• Hypocrisy and Authenticity

    This morning's PAYG centred on Luke 12: 1 - 7, not exactly the most straight forward passage one has the privilege to ponder.  As I listened the first thing I noticed was a detail I'd never before spotted - the crowd was so big that people were tripping over one another or trampling one another (or words to that general effect).  Hardly a nice Sunday service!  More the sense of fans trying to reach some pop idol.  Interesting.  But not actually where the reflection went.

    Hypocrisy was correlated to inauthentic behaviour, of hiding the truth and pretending to be perfect, holy, sinless.  As I pondered this, it seemed to me that this could be read more generally as about hiding behind the mask of 'FINE' (Feeling Inadequate, Needing Encouragement) when life is anything but; about burying our questions, concerns, fears or lack of comprehension in order to be accepted as 'proper Christians'.  I try to be honest and open about stuff, but even I keep some things hidden.  There is a challenge, I think, a balance to be struck that combines authenticity with responsibility.  How do we remain pastorally sensitive without denying our own truths?  How do we be honest and open without damaging others?  I think that maybe hypocrisy is about self-centred self-protection, about how we think others might view/treat us if they really knew us.  Responsible authenticity recognises that sometimes me telling you how I feel, what I did or what I believe might actually be harmful to you.  It is important to be truthful - but not every truth has to be told.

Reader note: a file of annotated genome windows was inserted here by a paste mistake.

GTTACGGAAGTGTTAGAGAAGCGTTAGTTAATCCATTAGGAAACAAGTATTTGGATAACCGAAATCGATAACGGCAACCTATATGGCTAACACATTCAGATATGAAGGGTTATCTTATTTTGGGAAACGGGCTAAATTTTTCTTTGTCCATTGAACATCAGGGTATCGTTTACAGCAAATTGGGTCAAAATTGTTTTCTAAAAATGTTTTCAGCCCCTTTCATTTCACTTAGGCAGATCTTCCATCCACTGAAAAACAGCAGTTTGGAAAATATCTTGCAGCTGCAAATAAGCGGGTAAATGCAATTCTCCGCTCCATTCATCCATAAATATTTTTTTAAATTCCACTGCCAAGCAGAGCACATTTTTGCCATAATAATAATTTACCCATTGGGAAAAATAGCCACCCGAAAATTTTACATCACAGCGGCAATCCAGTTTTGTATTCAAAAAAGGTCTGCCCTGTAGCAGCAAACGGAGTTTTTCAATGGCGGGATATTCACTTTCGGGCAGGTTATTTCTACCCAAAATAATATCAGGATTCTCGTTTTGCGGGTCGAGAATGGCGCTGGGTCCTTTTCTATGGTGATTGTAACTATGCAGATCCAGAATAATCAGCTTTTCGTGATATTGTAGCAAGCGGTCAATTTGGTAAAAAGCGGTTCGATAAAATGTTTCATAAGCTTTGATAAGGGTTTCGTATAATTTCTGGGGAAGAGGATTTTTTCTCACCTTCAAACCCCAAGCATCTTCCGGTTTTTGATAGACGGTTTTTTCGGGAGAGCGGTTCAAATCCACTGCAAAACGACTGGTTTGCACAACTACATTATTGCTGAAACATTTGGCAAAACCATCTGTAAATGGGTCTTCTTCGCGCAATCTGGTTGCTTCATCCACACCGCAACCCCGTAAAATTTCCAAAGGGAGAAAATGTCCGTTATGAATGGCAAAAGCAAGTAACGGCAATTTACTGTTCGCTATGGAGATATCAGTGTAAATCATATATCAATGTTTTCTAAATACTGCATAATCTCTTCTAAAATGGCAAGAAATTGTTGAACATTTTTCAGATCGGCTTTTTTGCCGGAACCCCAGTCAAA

Hypocrisy compared to yeast - as a tiny hidden ingredient that spreads its influence through the whole - that's a challenge to self-awareness I think.  To spot the moments when I am tempted to be dishonest with myslef, never mind to others.  When I am tempted to portray myself as more sorted or holy or virtuous (or more unsorted or unholy or unvirtuous for that matter) than I really am, I need to ask myself why I am doing this.

    Tricky stuff!  But to end on a lighter note, comparing Matthew and Luke, we see that special offers existed even in the first century - Matthew has two sparrows for a penny, and Luke has five for two pennies... bargain!